It had been 2 hours, and I hadn’t arrived at the falls. I started to wonder where I was and if I had missed them entirely. The hike is advertised as taking 2-3 hours, so I should have been almost back at the car by now. Anyway I pressed on and kept looking for signs. The track started to get very over grown and slippery. I ended up slipping over several times, luckily I didn’t hurt myself. Anyway after 3 hours I ended up right by Maketawa hut! I then decided to head back the way I came and at the same time I checked my phone and the DOC website. I re read the instruction on the Curtis Falls track and worked out where I went wrong.

I managed to get back to the falls (after slipping a lot more) and got some pretty nice pictures. However a 2-3 hour hike ended up taking 5 hours. I definitely didn’t have enough food or water for this length of hike. So I guess it shows, you should always be prepared and pack a little extra. I was lucky that I was able to drink from the falls and I had a cereal bar hidden in my bag for emergencies.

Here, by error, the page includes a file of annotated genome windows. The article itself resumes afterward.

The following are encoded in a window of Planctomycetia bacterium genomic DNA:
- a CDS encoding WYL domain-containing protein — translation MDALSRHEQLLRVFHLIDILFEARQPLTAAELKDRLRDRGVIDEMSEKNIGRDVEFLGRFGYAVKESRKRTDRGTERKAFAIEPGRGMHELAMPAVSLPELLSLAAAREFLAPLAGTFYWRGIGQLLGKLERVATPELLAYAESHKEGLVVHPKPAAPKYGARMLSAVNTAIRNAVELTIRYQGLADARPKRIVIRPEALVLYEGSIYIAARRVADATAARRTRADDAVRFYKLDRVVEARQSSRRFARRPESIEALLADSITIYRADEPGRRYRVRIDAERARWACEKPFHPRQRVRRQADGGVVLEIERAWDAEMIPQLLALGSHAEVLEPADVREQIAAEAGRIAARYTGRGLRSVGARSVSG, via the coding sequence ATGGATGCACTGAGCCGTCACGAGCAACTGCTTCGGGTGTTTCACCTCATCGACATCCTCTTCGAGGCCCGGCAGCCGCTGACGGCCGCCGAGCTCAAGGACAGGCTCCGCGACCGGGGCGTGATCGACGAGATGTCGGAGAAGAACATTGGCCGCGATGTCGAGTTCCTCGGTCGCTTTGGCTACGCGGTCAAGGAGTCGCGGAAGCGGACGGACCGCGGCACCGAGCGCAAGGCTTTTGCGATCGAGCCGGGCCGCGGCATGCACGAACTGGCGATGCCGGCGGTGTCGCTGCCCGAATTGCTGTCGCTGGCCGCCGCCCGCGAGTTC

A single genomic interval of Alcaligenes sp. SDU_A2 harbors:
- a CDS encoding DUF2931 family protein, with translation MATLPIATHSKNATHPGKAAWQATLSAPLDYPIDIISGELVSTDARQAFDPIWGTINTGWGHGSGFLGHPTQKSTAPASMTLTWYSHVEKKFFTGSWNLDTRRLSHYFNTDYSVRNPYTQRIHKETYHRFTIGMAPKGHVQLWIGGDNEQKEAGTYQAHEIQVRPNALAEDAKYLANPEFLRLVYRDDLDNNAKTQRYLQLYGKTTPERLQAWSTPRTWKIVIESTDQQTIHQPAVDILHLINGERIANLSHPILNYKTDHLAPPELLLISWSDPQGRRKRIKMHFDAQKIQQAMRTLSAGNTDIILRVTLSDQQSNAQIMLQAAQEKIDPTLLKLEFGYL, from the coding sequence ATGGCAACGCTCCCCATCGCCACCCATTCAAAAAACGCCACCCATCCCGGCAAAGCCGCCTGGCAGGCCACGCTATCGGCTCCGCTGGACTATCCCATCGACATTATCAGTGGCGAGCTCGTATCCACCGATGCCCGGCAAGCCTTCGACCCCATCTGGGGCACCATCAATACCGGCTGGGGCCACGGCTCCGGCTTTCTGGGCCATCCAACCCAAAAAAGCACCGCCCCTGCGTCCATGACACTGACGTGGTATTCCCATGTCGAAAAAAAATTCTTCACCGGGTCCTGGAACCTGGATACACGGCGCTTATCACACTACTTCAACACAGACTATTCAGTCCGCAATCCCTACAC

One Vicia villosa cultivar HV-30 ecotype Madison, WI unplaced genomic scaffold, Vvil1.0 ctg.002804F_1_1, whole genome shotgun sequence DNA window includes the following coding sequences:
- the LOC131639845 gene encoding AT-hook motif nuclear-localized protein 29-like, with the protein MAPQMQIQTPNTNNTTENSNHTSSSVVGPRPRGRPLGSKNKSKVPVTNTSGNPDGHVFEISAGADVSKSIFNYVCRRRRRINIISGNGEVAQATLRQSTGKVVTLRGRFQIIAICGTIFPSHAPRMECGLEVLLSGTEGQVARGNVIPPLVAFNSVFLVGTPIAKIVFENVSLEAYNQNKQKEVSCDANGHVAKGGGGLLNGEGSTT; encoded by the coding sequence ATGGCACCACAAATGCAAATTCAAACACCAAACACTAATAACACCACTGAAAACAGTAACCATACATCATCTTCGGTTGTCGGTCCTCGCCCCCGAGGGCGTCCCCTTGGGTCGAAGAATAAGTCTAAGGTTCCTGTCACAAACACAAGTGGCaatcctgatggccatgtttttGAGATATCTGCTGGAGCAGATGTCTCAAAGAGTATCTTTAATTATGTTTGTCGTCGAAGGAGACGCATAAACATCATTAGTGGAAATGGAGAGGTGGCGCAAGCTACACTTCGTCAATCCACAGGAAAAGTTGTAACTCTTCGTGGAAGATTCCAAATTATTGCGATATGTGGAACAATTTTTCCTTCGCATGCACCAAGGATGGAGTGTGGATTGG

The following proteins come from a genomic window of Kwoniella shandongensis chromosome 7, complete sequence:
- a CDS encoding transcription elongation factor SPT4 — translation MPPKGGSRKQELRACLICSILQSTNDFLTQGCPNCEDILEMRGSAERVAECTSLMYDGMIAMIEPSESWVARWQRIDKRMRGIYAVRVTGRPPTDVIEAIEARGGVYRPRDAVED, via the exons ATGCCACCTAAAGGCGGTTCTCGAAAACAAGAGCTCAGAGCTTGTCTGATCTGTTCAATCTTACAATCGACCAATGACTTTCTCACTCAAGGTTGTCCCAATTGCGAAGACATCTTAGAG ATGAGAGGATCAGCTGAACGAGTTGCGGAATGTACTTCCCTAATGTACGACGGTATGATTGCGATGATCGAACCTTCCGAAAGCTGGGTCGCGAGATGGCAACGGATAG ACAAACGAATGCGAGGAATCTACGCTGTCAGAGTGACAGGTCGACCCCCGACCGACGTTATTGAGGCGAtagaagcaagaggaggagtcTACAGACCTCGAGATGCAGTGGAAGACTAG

The track sign. I ended up at Maketawa hut!
The track sign. I ended up at Maketawa hut!
One of the dry river beds I crossed.
One of the dry river beds I crossed.
This was not the path I was looking for!
This was not the path I was looking for!
The forest was so quiet and still.
The forest was so quiet and still.

Curtis Falls

The falls themselves are pretty cool. They weren’t particularly strong as it hadn’t rained properly in a while but they still made for some nice pictures.